Online forums

Before you can post or reply in these forums, please complete your profile

Complete your profile

Before you can post or reply in these forums, please join our online community.

Forum membership is open to anyone residing in Australia.

Join the online community Community rules Coping during the Coronavirus outbreak

Forums / Supporting family and friends with a mental health condition (carers) / Dealing with a friend's abandonment issues...

Topic: Dealing with a friend's abandonment issues...

4 posts, 0 answered
  1. RamblingGirl
    RamblingGirl avatar
    3 posts
    16 September 2021

    My friend has severe abandonment issues that lately I have been struggling to deal with. We're very close, he's my closest friend really, we talk almost every day normally. Since COVID and lockdowns hit he's been struggling a lot more, and recently he has had a lot of friends stop talking to him, apparently because they found his mental health too much of a burden (his words, I have never met them so not sure what the situation is exactly). He suffers from depression and repeated suicidal thoughts, and I have tried to support him as best as I can whenever those moments come up, trying to remain calm and caring even though I'm usually panicking inside. Overall in the last few months he seemed like he was doing a little better but in the last week things have gotten worse again. He's shut down and I misguidedly thought it was my job to try to distract him so I have been trying to keep him talking to me and rambling on about things, which I acknowledge was the wrong thing to do, I should have been listening to him and giving him space/support as he needed and following his lead.

    He called me out on that and keeps bringing up his friends, saying I don't really care about him and its only a matter of time before I abandon him too. I tried apologising and acknowledged my mistakes but he twisted my words, claiming it just shows that I (and everyone else) don't care about him. It's not the first time he has said that to me, pretty much whenever his depression is hitting him hard he will say things like this, and it's really hurtful. I feel like I should have thicker skin because I know it's his depression making him say that and I know his abandonment issues are valid and not his fault, but still, I feel really hurt and upset. And that makes me feel terrible because I also suffer from anxiety/depression so I know how hard it is. I want to tell him that I understand how hard things are for him but at the same time I don't think it's ok that he treats me that way, but I don't know how to say it without making things worse. I'm so afraid if I upset him more it will lead to those suicidal thoughts again and that he'll hurt himself. I guess I am looking for some advice on what to do next because I have no idea. Sorry for rambling so much, and thanks for reading until the end of this post.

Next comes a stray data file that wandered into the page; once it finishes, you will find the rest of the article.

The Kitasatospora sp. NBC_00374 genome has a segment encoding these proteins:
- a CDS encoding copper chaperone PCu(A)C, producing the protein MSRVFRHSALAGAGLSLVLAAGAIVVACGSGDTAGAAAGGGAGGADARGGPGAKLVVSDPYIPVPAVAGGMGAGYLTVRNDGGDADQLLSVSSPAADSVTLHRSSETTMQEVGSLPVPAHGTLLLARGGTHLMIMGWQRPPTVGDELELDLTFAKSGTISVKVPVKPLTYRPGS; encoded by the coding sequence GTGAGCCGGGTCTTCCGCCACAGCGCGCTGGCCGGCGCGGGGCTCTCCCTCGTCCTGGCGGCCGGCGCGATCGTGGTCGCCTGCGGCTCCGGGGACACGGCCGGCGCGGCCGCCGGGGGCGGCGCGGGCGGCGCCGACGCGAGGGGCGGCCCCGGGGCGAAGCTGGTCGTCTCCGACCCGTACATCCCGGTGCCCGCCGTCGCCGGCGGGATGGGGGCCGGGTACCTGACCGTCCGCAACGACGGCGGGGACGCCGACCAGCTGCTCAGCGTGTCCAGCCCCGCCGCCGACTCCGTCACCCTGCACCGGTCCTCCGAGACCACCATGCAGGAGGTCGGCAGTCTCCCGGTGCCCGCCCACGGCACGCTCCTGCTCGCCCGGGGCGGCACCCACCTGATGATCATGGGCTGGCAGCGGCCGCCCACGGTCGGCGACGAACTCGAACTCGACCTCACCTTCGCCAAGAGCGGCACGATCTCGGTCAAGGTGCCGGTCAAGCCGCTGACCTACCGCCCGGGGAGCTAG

2. white knight
    Community Champion
    • Outstanding members who have volunteered their time to support others here on the forums
    • Life membership is awarded by beyondblue for providing outstanding peer support to the online community over a period of 3+ years.
    white knight avatar
    9173 posts
    17 September 2021 in reply to RamblingGirl

    Hi